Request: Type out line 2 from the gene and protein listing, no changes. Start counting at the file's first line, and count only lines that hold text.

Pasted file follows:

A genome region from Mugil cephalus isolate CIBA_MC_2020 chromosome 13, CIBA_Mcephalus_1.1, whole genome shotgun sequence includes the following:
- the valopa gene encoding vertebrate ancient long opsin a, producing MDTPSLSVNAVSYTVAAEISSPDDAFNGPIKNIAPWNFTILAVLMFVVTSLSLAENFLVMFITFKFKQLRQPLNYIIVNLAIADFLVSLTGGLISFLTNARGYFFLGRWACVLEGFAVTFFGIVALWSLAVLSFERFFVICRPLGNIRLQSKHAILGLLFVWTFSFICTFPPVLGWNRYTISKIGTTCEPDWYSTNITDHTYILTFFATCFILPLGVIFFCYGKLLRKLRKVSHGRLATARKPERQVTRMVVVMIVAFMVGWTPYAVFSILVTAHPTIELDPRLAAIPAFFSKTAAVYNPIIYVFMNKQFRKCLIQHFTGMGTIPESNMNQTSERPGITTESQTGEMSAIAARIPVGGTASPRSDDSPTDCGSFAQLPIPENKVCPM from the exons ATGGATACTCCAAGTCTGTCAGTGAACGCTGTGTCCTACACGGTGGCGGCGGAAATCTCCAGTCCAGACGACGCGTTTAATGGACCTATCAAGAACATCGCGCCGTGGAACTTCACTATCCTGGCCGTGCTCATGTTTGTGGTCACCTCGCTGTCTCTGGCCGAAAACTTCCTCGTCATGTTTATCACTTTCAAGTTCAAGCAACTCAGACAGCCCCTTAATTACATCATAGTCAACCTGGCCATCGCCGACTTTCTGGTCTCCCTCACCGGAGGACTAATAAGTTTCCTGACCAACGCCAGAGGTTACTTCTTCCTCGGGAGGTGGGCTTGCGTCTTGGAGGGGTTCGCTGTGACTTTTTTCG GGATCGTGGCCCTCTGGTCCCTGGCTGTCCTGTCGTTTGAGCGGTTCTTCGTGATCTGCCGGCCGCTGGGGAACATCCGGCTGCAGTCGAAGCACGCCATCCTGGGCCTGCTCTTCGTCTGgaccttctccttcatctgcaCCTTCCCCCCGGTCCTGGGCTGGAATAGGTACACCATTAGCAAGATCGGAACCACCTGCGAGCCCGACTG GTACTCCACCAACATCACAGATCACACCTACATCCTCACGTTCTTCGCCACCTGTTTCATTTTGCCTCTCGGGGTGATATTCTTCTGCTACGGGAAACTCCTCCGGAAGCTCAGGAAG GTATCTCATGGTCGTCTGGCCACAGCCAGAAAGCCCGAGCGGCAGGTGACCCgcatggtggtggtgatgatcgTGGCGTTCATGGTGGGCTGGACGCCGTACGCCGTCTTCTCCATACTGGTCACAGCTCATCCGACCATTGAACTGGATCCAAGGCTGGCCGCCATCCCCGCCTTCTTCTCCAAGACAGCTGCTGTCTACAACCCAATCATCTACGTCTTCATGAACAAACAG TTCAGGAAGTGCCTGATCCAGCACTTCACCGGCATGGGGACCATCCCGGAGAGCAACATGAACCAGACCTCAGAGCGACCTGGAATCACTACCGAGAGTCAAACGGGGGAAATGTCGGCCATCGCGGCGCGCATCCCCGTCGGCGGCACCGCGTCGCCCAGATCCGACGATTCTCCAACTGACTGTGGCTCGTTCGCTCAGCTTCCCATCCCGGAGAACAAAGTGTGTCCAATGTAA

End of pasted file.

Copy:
- the valopa gene encoding vertebrate ancient long opsin a, producing MDTPSLSVNAVSYTVAAEISSPDDAFNGPIKNIAPWNFTILAVLMFVVTSLSLAENFLVMFITFKFKQLRQPLNYIIVNLAIADFLVSLTGGLISFLTNARGYFFLGRWACVLEGFAVTFFGIVALWSLAVLSFERFFVICRPLGNIRLQSKHAILGLLFVWTFSFICTFPPVLGWNRYTISKIGTTCEPDWYSTNITDHTYILTFFATCFILPLGVIFFCYGKLLRKLRKVSHGRLATARKPERQVTRMVVVMIVAFMVGWTPYAVFSILVTAHPTIELDPRLAAIPAFFSKTAAVYNPIIYVFMNKQFRKCLIQHFTGMGTIPESNMNQTSERPGITTESQTGEMSAIAARIPVGGTASPRSDDSPTDCGSFAQLPIPENKVCPM from the exons ATGGATACTCCAAGTCTGTCAGTGAACGCTGTGTCCTACACGGTGGCGGCGGAAATCTCCAGTCCAGACGACGCGTTTAATGGACCTATCAAGAACATCGCGCCGTGGAACTTCACTATCCTGGCCGTGCTCATGTTTGTGGTCACCTCGCTGTCTCTGGCCGAAAACTTCCTCGTCATGTTTATCACTTTCAAGTTCAAGCAACTCAGACAGCCCCTTAATTACATCATAGTCAACCTGGCCATCGCCGACTTTCTGGTCTCCCTCACCGGAGGACTAATAAGTTTCCTGACCAACGCCAGAGGTTACTTCTTCCTCGGGAGGTGGGCTTGCGTCTTGGAGGGGTTCGCTGTGACTTTTTTCG GGATCGTGGCCCTCTGGTCCCTGGCTGTCCTGTCGTTTGAGCGGTTCTTCGTGATCTGCCGGCCGCTGGGGAACATCCGGCTGCAGTCGAAGCACGCCATCCTGGGCCTGCTCTTCGTCTGgaccttctccttcatctgcaCCTTCCCCCCGGTCCTGGGCTGGAATAGGTACACCATTAGCAAGATCGGAACCACCTGCGAGCCCGACTG GTACTCCACCAACATCACAGATCACACCTACATCCTCACGTTCTTCGCCACCTGTTTCATTTTGCCTCTCGGGGTGATATTCTTCTGCTACGGGAAACTCCTCCGGAAGCTCAGGAAG GTATCTCATGGTCGTCTGGCCACAGCCAGAAAGCCCGAGCGGCAGGTGACCCgcatggtggtggtgatgatcgTGGCGTTCATGGTGGGCTGGACGCCGTACGCCGTCTTCTCCATACTGGTCACAGCTCATCCGACCATTGAACTGGATCCAAGGCTGGCCGCCATCCCCGCCTTCTTCTCCAAGACAGCTGCTGTCTACAACCCAATCATCTACGTCTTCATGAACAAACAG TTCAGGAAGTGCCTGATCCAGCACTTCACCGGCATGGGGACCATCCCGGAGAGCAACATGAACCAGACCTCAGAGCGACCTGGAATCACTACCGAGAGTCAAACGGGGGAAATGTCGGCCATCGCGGCGCGCATCCCCGTCGGCGGCACCGCGTCGCCCAGATCCGACGATTCTCCAACTGACTGTGGCTCGTTCGCTCAGCTTCCCATCCCGGAGAACAAAGTGTGTCCAATGTAA